Please do not take any of the following information in a negative way. No member of this group means to offend anyone. Except ____, in compensation you can throw eggs at him if you like. . Asians A nd T heir “Superiority”. By: Excellent Student #1 Excellent Student #2
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Please do not take any of the following information in a negative way. No member of this group means to offend anyone. Except ____, in compensation you can throw eggs at him if you like.
Excellent Student #1
Excellent Student #2
Excellent Student #3
Excellent Student #1: “Asians are better in every aspect of the academic world than non-asians!”
Excellent Student #2: “ Really?!?! Wait, I don’t believe you!”
Excellent Student #3: “ Let’s find out!”
1) Does the Asian stereotype hold up in Canyon Crest Academy?
2) Do Asians take more challenging classes?
3) Are those Asians the high-scoring students in the classrooms?
So, to collect data on the proportions of Asians who took more challenging classes and whether teachers thought Asians were the higher-scoring students in their classes, we surveyed teachers who taught both an AP class and a normal version of the same class (for example, AP US History and regular US History). It was difficult to find teachers who met these requirements, however. There were no English or Math teachers (besides statistics) that we knew of who taught both AP/honors and a regular version of the class.
For some of the classes, we also classified the Asian students into different subcategories (Chinese, Japanese, Korean, Vietnamese, Indian, Other). This data will be used to create a probability model, comparing the observed probabilities (our data) against expected probabilities. The expected probability for each ethnicity was found on a credible website.
It seems that there is a higher percentage of Asians in AP classes than regular classes.Analysis
Ha: at least 1 of the observed proportions differs from the hypothesized proportions
The P-value is larger than 0.05, so we
fail to reject the null hypothesis. There
isn’t evidence that the observed
proportions differ significantly from the hypothesized proportions.
df = 5
P-value = 0.998797
Ha: There is an association between class difficulty and whether students are Asian or non-Asian.Do Asians take harder classes in general?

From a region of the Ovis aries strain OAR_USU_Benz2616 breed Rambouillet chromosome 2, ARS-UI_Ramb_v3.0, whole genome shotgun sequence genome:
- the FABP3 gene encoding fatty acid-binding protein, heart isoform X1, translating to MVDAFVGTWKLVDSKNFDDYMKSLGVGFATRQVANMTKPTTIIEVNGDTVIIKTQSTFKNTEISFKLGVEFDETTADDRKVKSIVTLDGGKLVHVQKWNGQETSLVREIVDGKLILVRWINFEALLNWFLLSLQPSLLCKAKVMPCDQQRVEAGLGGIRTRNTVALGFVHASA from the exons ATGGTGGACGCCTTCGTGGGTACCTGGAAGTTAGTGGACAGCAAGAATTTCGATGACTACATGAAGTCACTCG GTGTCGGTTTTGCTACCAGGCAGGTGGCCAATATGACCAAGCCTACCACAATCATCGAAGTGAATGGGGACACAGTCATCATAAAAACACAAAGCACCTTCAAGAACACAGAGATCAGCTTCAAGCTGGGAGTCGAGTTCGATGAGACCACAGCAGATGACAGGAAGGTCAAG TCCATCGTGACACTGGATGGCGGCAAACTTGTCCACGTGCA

Conditions are met:
Expected counts have to be at least 1,
no more than 20% are less than 5,
df = 1
P-value = 0.00217727
P-value = 0.0010896
The P-value is smaller than 0.05, so we can reject the null hypothesis. We
conclude that here is significant evidence that the proportion of Asians in
AP classes is greater than the proportion of non-Asians.
P-value = 0.016488
The P-value is smaller than 0.05, so we reject the null hypothesis.
There is evidence that the proportion of students in AP Statistics
is significantly greater than the proportion of students in regular
Statistics who are Asian.
P-value = 0.4891
The P-value is larger than 0.05, so we fail to reject the null hypothesis.
There is not significant evidence that the proportion of students in AP
Economics is greater than the proportion in regular Economics.
One major obstacle that we encountered was, "How do we know if a student is an Asian just by their name?" We decided that the student's last name was to be the deciding factor along with our prior knowledge of the students. This is definitely not the appropriate way to conduct this research; however, the circumstances (i.e., time limit, lack of practicality in asking every student if they were Asian or not, fear of response biases...etc) were such that there was no other way.
Another error in this data collection is that we only incorporated the science, history, and math departments. The English department is not represented in this study. It is because there are no English teachers at this time who teach a class and its corresponding honors/AP course. Though we could have surveyed two English teachers, we felt this would add an uncontrollable variable – namely "Teacher's style of teaching". One teacher and his/her class could be relatively easier to achieve an "A" in, compared to another teacher and his/her class. Hence, with a heavy heart, we left the English department out of this study.
Another dividing point was when we had to distinguish between an "Asian" and a "non-Asian". It could not be simply by their grades, because then, _________ and __________ would be "honorary" Asians. It could not be if they were Chinese or not, because there are other types of Asians. Hence we started out by including the popular Asian groups, such as Chinese, Japanese, Korean, Vietnamese, and Indian.
We did not think we would face any complications, but alas we did. When discussing this project with a representative of the history department at CCA, he innocently asked whether we included Armenians as Asians. Truth to be told, none of the group members knew what Armenian last names sounded like. We could have researched the names on Google and become experts on Armenian last names, but we were too far in the project to restart. Also, some last names are used by more than one group, for example, Lee, or Dang, so unless we knew the student personally, we might’ve mistakenly put them in the wrong group. Hence, this is a major flaw in our study. We only included Asians whose last names were easily distinguishable.
Using a chi-squared inference test, we discovered that there was significant evidence of an association between a student’s ethnicity and whether they took harder classes or not.
Thank you for listening … and being a SUPERLY AMAZINGLY FUNNY CLASS =)